IHY 2006 Eclipse Trip to Libya
Congratulations Everyone on a Successful Trip!Return to the IHY 2006 Eclipse Page
Day 1: March 21, 2006We visited the University of Tunis, Department of Physics to take a look at the AWESOME instrument installation there. Zola ben Lokdar and Hassen Ghalalila (shown in the photo) are the principal scientists. Great progress has been made since October. The instrument has been installed, several small technical issues have been solved, and the instrument has been producing usable data for about a month.
The picture shows Hassen and the VLF antenna on top of the Physics building in Tunis.
Day 2: March 22, 2006In the morning we attended a student rocket launch. The event was held at a Tunisian Air Force base north of Tunis. In spite of light rain, a group of Tunisian students work to launch a balloon to monitor weather at the launch site. The winds were high enough to eventually cancel the balloon launch, but a number of rockets built by the students were launched as others, all members of the Association of Junior Science, Tunisia (AJST), look on.
In the afternoon, meetings were held with Mr. Hassen Akrout, Leader of the Tunis chapter of the AJST, regarding the upcoming talks tomorrow, and joint activities planned for the Libyan eclipse next week. Day after tomorrow, we leave Tunis for Tripoli, and the Libyan phase of the trip begins.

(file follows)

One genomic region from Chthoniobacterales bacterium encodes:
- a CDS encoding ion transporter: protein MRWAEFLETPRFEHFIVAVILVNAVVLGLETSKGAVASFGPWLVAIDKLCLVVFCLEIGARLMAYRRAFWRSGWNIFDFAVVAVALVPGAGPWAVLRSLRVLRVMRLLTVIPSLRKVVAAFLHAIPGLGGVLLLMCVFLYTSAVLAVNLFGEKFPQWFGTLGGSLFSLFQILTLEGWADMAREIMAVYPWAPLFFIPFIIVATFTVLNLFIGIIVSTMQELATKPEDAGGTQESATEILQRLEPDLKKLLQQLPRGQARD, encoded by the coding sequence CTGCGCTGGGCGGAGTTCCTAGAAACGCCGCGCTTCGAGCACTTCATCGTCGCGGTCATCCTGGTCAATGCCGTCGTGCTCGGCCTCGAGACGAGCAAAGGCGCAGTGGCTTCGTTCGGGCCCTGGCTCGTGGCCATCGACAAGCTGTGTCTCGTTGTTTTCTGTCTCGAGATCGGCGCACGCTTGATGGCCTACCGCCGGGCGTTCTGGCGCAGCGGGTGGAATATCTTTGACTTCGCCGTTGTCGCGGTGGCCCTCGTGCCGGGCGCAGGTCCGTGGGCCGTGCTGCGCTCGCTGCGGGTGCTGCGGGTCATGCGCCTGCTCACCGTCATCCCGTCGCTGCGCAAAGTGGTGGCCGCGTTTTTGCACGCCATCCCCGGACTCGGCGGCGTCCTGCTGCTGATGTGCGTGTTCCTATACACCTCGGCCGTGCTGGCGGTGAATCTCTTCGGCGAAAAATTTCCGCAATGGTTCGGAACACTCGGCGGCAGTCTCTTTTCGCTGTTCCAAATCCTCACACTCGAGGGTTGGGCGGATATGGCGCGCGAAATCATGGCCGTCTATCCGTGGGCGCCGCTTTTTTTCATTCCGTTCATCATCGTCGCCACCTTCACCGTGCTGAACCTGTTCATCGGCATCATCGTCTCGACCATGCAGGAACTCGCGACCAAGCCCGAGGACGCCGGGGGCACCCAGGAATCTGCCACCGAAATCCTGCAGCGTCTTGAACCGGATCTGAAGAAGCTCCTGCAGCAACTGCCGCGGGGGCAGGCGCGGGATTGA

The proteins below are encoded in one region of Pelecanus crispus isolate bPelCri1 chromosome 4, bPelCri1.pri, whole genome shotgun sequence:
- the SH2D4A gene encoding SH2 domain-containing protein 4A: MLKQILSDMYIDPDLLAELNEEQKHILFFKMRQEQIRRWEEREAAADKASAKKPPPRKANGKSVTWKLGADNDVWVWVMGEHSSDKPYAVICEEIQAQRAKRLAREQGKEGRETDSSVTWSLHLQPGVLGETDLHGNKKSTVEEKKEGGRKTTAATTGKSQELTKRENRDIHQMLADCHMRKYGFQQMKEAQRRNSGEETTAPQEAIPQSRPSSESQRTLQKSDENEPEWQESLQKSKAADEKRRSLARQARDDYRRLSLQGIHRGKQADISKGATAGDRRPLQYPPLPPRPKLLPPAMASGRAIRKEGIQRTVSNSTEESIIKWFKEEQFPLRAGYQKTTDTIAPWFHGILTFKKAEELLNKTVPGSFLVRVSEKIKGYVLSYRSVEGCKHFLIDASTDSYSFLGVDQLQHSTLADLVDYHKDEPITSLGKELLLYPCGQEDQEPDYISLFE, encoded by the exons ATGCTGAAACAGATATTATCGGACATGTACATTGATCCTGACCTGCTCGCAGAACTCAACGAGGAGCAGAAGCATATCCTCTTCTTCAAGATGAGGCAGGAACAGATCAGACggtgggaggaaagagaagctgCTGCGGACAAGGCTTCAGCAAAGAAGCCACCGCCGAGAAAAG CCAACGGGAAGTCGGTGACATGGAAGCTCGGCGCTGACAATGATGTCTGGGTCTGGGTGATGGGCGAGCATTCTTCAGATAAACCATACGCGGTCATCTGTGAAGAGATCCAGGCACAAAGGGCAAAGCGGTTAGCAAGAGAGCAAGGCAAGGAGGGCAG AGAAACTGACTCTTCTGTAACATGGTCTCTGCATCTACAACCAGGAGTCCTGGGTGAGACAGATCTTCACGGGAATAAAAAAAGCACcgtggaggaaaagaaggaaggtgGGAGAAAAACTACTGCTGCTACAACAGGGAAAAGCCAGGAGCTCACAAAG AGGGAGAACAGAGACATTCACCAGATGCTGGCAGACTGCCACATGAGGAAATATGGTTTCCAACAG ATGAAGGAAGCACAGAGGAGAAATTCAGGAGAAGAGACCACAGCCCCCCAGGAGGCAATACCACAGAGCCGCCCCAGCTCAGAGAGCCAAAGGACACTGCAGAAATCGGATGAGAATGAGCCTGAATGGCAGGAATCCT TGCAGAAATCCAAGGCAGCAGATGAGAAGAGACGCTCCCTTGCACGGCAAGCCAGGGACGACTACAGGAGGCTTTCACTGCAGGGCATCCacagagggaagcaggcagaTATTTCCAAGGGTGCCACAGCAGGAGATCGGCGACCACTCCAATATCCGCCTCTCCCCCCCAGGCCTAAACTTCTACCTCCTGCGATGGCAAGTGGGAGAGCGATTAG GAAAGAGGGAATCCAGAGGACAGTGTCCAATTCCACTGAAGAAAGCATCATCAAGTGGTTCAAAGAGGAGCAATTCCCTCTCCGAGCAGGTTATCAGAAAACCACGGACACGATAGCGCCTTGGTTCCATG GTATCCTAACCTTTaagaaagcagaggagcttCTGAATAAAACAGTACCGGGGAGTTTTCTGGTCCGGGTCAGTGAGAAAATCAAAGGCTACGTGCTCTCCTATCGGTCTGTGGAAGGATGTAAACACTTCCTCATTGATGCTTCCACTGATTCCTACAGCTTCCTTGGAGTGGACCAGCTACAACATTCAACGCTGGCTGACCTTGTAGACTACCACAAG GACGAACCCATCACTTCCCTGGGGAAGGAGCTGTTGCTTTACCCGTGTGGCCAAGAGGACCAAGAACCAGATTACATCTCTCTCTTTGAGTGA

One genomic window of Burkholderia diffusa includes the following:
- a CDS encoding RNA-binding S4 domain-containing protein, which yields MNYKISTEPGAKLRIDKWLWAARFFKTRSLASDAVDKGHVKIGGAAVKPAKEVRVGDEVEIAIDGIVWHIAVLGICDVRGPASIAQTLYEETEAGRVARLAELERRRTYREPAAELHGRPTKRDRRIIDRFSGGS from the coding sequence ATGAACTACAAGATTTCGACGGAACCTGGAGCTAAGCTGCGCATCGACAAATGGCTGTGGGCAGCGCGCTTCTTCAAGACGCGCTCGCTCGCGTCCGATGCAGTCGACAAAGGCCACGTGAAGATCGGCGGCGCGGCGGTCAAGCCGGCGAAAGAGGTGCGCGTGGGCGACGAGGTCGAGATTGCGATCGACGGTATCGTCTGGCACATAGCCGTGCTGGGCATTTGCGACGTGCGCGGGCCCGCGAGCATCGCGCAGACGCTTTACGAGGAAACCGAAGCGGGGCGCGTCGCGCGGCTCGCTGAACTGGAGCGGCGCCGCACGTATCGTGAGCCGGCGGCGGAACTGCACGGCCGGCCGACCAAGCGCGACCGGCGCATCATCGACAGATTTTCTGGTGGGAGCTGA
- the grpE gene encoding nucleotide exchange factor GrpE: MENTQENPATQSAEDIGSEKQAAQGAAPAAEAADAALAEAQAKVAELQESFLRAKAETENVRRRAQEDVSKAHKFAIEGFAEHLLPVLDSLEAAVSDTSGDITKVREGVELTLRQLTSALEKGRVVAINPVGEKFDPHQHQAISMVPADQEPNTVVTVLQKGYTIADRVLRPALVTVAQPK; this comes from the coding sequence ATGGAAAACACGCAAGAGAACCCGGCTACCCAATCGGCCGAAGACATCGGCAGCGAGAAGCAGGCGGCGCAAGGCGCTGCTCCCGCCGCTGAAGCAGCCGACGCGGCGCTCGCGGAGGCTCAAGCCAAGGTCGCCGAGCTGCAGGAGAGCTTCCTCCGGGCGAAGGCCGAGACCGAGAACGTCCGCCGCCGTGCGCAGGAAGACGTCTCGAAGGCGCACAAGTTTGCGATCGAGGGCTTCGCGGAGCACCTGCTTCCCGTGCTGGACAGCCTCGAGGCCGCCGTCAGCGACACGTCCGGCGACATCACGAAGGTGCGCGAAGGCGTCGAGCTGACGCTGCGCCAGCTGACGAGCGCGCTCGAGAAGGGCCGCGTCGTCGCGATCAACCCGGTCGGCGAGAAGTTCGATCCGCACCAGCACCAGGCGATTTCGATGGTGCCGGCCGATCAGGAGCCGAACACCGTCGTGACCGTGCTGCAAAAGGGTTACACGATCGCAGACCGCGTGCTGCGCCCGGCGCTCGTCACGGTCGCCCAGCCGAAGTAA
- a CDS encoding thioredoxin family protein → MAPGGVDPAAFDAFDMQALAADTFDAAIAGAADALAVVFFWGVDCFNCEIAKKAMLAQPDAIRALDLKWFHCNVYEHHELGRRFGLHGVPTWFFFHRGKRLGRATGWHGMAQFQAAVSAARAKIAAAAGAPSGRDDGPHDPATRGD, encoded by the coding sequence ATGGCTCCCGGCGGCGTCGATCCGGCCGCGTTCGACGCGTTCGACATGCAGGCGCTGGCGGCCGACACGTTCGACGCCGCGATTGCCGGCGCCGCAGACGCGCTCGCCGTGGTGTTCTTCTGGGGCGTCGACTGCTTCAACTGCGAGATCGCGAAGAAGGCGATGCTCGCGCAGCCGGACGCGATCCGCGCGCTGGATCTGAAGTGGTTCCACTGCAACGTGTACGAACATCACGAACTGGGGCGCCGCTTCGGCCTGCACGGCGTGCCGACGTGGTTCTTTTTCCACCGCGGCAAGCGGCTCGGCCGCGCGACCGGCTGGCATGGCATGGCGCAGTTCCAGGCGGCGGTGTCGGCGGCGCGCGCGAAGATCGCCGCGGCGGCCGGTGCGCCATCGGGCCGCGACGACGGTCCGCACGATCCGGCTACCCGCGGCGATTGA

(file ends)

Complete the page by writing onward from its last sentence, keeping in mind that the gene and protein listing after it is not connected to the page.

Day 3: March 23, 2006
It was a very busy day today. I presented a talk this morning at the American Corner on "Observing the Sun in 3D" (see picture), and in the afternoon at the City of Science "Using Sounding Rockets for Science in NASA". Both talks were well attended and lively question and answer sessions followed.
Unfortunately, we confirmed that our BGAN ground station was defective. After numerous calls, and extensive trouble shooting we were able to convince the supplier to send us a replacement. The replacement is scheduled to arrive in Tripoli, Libya on March 26. We have our fingers crossed.
Tomorrow afternoon we leave for Libya.
The photo shows Joe Davila and his audience at the American Corner
Day 4: March 24, 2006
Another busy, but enjoyable day. It started at 8:00 am with an interview with a newspaper reported at the hotel. We had no "official business" today, so Hassen (University of Tunis) picked us up at 9:00 am to visit the Bardot Museum. This museum traces the history of Tunisia from pre-historic times through the Ottoman period.
Afterward we had a quick lunch and toured what is left of the ruins of Carthage. We visited the baths, and the forum areas, and viewed the ancient harbors of Carthage.
At 5:30 pm we left Tunis for Tripoli Libya. The process at customs went very smoothly, we were met by Adel from the US Liason Office, and taken to the hotel straight away.
Tomorrow, we will all change money to get Libyan Dinars, and I will talk at al Fateh University about STEREO and the 3D Sun.
Day 5: March 25, 2006
We arrived in Tripoli last night to find that we had a hotel for only one night, not the two nights required. The US Liason Office was able to find us hotel accomodations this afternoon, and so we are now set.